“How You Obtain Power by Letting Go (Agency) The Joy of Agency and the Fear of Losing Control” – even an illusion of choice invokes a perception of control, which can be influenced. Sharot talks about “the IKEA effect” – tendency to think a shelf one puts together is better than an identical one put together by someone else. (I had a side thought on that: my wife likes to say that fruit salad made by someone else tastes better than made by herself…a wee at odds with that IKEA thing!) “The message, perhaps ironically, is that to influence actions, you need to give people a sense of control. Eliminate the sense of agency and you get anger, frustration, and resistance. Expand people’s sense of influence over their word and you increase their motivation and compliance.”
People are naturally curious and often make the mistake of thinking that other people are equally curious about the same things. In “What Do People Really Want to Know? (Curiosity) The Value of Information and the Burden of Knowledge“, Sharot points out that our instinct being that if we have something (we think is) important to convey, other people would want to know, is wrong. This chapter has some valuable tools for engagement – at least being aware that we might need to reframe our message. Well, of course! Important lesson in reaching others is critically examining one’s own perspective in order to frame the message to the target audience. And perhaps not surprisingly, people tend to prefer to remain ignorant, even at terrible costs. To influence, we need to re-evaluate the value of the information we wish to communicate in terms of that audience – and make the message positive, or at least not negative.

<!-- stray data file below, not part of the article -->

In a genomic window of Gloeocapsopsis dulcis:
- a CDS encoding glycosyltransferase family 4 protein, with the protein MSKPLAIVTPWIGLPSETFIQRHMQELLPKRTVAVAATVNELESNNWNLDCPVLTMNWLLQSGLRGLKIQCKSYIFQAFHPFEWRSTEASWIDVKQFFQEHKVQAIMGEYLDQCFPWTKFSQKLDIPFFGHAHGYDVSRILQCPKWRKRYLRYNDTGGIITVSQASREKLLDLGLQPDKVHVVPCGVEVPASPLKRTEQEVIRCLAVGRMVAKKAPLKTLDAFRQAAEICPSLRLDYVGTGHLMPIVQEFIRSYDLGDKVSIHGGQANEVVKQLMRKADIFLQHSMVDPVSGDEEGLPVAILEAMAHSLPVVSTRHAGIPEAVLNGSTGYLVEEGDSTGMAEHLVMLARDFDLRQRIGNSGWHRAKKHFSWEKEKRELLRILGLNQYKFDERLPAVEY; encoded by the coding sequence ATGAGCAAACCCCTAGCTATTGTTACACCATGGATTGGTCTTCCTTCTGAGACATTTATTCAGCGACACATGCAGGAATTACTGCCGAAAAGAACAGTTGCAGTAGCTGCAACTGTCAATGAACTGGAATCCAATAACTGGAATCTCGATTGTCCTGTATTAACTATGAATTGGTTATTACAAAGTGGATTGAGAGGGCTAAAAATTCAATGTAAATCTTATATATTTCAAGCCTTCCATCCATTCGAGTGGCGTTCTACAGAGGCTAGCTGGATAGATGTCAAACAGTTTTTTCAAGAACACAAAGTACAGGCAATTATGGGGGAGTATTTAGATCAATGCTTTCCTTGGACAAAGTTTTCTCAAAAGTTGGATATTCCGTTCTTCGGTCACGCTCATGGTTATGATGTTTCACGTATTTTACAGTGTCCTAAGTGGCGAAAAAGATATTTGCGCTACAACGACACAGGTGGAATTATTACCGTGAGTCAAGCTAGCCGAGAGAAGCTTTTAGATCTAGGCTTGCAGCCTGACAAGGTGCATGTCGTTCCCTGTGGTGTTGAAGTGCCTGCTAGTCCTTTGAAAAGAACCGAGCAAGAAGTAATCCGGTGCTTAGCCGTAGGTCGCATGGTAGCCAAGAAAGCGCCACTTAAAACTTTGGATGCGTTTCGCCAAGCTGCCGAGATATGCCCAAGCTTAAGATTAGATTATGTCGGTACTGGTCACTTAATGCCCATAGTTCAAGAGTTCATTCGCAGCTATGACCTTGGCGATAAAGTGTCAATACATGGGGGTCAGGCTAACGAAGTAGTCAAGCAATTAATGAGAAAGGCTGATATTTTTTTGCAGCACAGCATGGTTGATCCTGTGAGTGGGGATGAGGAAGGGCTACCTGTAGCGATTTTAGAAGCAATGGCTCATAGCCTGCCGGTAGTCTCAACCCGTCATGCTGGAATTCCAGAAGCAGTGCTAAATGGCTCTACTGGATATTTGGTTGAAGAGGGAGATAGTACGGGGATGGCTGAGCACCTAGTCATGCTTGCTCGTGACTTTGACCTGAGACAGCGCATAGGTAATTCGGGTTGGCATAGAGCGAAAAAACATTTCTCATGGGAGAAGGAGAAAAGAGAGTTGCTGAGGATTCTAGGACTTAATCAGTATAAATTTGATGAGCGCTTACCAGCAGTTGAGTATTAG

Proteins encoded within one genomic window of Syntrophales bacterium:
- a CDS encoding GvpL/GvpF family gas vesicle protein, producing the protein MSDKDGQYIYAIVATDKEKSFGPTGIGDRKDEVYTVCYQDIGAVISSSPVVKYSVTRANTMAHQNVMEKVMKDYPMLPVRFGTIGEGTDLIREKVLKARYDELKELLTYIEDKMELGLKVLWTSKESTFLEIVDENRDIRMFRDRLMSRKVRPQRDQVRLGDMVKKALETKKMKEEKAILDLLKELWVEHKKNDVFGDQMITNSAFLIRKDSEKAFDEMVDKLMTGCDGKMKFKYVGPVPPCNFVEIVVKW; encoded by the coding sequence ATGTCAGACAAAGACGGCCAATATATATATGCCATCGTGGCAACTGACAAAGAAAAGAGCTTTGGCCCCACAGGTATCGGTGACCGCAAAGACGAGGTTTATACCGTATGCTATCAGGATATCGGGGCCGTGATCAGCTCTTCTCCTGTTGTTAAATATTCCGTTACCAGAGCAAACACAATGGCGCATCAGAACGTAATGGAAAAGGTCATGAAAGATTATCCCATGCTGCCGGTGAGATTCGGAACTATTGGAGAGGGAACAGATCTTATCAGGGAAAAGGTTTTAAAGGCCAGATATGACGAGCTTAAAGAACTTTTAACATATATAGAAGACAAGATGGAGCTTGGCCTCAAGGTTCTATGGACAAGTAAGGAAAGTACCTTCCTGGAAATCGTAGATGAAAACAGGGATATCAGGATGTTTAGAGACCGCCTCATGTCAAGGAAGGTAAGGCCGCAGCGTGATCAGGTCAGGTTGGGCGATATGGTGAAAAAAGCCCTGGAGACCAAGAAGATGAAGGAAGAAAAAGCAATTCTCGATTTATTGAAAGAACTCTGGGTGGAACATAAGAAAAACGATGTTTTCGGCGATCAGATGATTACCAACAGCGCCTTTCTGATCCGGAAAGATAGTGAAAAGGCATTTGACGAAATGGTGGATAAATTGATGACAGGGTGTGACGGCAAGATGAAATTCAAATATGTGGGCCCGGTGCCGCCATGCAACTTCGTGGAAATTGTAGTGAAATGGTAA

It may seem obvious, but mental state has a huge effect on susceptibility to influence…particularly when the state is feeling threatened. In “What Happens to Minds Under Threat? (State) The Influence of Stress and the Ability to Overcome“, Sharot explains that being stressed or intimidated changes the way people process information and make decisions, often resulting in “playing it safe” when even a mild risk is the better approach.
The last two chapters involved the influence of what “Others” are thinking on us. The subtitle of “Why Do Babies Love iPhones?” is “The Strength of Social Learning and the Pursuit of Uniqueness“. Humans (and higher primates and other animal) initially learn from others by observation and “while we like to see ourselves as different [the paradox is that], we are also quick to adopt the views and preferences of those around us; …music…, …technology we use…, …names we give our children…” The lesson is to be mindful and carfeul when following others’ choices. And the second half of “Others” is “Is ‘Unanimous’ as Reassuring as It Sounds? How to Find Answers in an Unwise Crowd“. Sharot discusses James Surowiecki’s The Wisdom of Crowds, cautioning that crowd sourcing works only under specific conditions. And one must be extra careful to look at how a proposition is posed…how it is framed can affect the outcome (more my observation than in her writing.)
Ms. Sharot states something in her conclusion I’ve been saying for years, though with a little more academic oomph: “Evolution is slower than technology, and the principle organization of the brain has not experienced significant change since written language first appeared.”
Extensively sourced, Ms. Sharot packages only the proverbial tip of the influence iceberg, but she does it well in a conversational, easy read.
(I started this book in June, 2017 but set it aside to finish a couple of other ARCs. And I also set aside the early nits as unnecessarily picked!)